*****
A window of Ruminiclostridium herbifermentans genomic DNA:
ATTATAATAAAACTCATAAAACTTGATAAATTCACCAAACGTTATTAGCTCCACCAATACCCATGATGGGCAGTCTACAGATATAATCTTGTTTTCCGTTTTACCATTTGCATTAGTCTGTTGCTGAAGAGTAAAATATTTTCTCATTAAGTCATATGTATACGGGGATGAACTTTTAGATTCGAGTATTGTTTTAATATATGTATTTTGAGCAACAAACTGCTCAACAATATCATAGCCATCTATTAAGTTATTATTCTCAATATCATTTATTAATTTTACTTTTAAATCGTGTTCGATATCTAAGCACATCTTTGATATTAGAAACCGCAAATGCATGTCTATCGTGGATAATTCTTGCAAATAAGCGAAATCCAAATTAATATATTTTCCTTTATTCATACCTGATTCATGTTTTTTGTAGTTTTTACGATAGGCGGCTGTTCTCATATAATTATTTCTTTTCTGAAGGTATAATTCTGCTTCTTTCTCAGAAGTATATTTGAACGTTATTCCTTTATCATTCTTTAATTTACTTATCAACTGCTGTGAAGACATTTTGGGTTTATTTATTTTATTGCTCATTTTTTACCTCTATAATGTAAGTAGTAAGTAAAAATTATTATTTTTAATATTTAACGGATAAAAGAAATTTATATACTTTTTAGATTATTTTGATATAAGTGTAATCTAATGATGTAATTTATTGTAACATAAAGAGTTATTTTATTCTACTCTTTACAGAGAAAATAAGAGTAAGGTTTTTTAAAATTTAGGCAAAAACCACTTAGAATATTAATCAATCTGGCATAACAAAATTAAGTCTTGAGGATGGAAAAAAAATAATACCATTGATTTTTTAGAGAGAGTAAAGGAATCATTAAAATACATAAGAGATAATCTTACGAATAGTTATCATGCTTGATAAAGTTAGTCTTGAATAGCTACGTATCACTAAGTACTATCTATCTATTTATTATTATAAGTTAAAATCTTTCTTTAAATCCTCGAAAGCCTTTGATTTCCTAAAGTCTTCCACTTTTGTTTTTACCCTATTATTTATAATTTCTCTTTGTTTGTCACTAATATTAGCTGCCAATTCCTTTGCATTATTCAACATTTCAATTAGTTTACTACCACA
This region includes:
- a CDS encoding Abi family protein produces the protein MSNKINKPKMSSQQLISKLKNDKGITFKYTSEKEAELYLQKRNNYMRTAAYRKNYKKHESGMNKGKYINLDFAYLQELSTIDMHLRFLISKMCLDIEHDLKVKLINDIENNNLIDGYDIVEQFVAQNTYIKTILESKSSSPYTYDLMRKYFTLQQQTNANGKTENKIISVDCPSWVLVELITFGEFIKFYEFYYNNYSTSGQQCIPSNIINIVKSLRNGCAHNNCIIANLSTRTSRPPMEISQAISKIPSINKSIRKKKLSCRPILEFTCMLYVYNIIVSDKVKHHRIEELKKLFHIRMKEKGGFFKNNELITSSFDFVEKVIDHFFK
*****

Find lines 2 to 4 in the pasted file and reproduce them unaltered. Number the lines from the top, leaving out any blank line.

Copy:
ATTATAATAAAACTCATAAAACTTGATAAATTCACCAAACGTTATTAGCTCCACCAATACCCATGATGGGCAGTCTACAGATATAATCTTGTTTTCCGTTTTACCATTTGCATTAGTCTGTTGCTGAAGAGTAAAATATTTTCTCATTAAGTCATATGTATACGGGGATGAACTTTTAGATTCGAGTATTGTTTTAATATATGTATTTTGAGCAACAAACTGCTCAACAATATCATAGCCATCTATTAAGTTATTATTCTCAATATCATTTATTAATTTTACTTTTAAATCGTGTTCGATATCTAAGCACATCTTTGATATTAGAAACCGCAAATGCATGTCTATCGTGGATAATTCTTGCAAATAAGCGAAATCCAAATTAATATATTTTCCTTTATTCATACCTGATTCATGTTTTTTGTAGTTTTTACGATAGGCGGCTGTTCTCATATAATTATTTCTTTTCTGAAGGTATAATTCTGCTTCTTTCTCAGAAGTATATTTGAACGTTATTCCTTTATCATTCTTTAATTTACTTATCAACTGCTGTGAAGACATTTTGGGTTTATTTATTTTATTGCTCATTTTTTACCTCTATAATGTAAGTAGTAAGTAAAAATTATTATTTTTAATATTTAACGGATAAAAGAAATTTATATACTTTTTAGATTATTTTGATATAAGTGTAATCTAATGATGTAATTTATTGTAACATAAAGAGTTATTTTATTCTACTCTTTACAGAGAAAATAAGAGTAAGGTTTTTTAAAATTTAGGCAAAAACCACTTAGAATATTAATCAATCTGGCATAACAAAATTAAGTCTTGAGGATGGAAAAAAAATAATACCATTGATTTTTTAGAGAGAGTAAAGGAATCATTAAAATACATAAGAGATAATCTTACGAATAGTTATCATGCTTGATAAAGTTAGTCTTGAATAGCTACGTATCACTAAGTACTATCTATCTATTTATTATTATAAGTTAAAATCTTTCTTTAAATCCTCGAAAGCCTTTGATTTCCTAAAGTCTTCCACTTTTGTTTTTACCCTATTATTTATAATTTCTCTTTGTTTGTCACTAATATTAGCTGCCAATTCCTTTGCATTATTCAACATTTCAATTAGTTTACTACCACA
This region includes:
- a CDS encoding Abi family protein produces the protein MSNKINKPKMSSQQLISKLKNDKGITFKYTSEKEAELYLQKRNNYMRTAAYRKNYKKHESGMNKGKYINLDFAYLQELSTIDMHLRFLISKMCLDIEHDLKVKLINDIENNNLIDGYDIVEQFVAQNTYIKTILESKSSSPYTYDLMRKYFTLQQQTNANGKTENKIISVDCPSWVLVELITFGEFIKFYEFYYNNYSTSGQQCIPSNIINIVKSLRNGCAHNNCIIANLSTRTSRPPMEISQAISKIPSINKSIRKKKLSCRPILEFTCMLYVYNIIVSDKVKHHRIEELKKLFHIRMKEKGGFFKNNELITSSFDFVEKVIDHFFK